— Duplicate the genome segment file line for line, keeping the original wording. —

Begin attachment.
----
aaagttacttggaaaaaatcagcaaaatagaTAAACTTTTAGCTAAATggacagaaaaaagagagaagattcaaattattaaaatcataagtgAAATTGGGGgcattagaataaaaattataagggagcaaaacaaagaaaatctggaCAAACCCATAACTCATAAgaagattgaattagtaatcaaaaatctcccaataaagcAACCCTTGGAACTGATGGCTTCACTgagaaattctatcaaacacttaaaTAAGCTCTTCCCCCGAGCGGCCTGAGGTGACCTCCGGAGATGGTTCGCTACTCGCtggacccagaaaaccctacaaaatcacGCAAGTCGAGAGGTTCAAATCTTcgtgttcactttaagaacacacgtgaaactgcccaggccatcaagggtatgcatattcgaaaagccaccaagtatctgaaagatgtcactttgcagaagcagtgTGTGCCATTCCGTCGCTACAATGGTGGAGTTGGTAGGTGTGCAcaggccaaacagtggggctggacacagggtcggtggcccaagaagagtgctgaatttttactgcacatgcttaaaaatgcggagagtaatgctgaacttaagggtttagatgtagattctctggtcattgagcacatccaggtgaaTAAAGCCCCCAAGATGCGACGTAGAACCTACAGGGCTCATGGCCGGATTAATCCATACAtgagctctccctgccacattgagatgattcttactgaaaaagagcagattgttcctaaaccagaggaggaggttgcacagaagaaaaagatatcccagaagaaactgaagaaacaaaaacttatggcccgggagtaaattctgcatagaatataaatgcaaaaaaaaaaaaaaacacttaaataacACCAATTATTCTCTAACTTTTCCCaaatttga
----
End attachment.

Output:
aaagttacttggaaaaaatcagcaaaatagaTAAACTTTTAGCTAAATggacagaaaaaagagagaagattcaaattattaaaatcataagtgAAATTGGGGgcattagaataaaaattataagggagcaaaacaaagaaaatctggaCAAACCCATAACTCATAAgaagattgaattagtaatcaaaaatctcccaataaagcAACCCTTGGAACTGATGGCTTCACTgagaaattctatcaaacacttaaaTAAGCTCTTCCCCCGAGCGGCCTGAGGTGACCTCCGGAGATGGTTCGCTACTCGCtggacccagaaaaccctacaaaatcacGCAAGTCGAGAGGTTCAAATCTTcgtgttcactttaagaacacacgtgaaactgcccaggccatcaagggtatgcatattcgaaaagccaccaagtatctgaaagatgtcactttgcagaagcagtgTGTGCCATTCCGTCGCTACAATGGTGGAGTTGGTAGGTGTGCAcaggccaaacagtggggctggacacagggtcggtggcccaagaagagtgctgaatttttactgcacatgcttaaaaatgcggagagtaatgctgaacttaagggtttagatgtagattctctggtcattgagcacatccaggtgaaTAAAGCCCCCAAGATGCGACGTAGAACCTACAGGGCTCATGGCCGGATTAATCCATACAtgagctctccctgccacattgagatgattcttactgaaaaagagcagattgttcctaaaccagaggaggaggttgcacagaagaaaaagatatcccagaagaaactgaagaaacaaaaacttatggcccgggagtaaattctgcatagaatataaatgcaaaaaaaaaaaaaaacacttaaataacACCAATTATTCTCTAACTTTTCCCaaatttga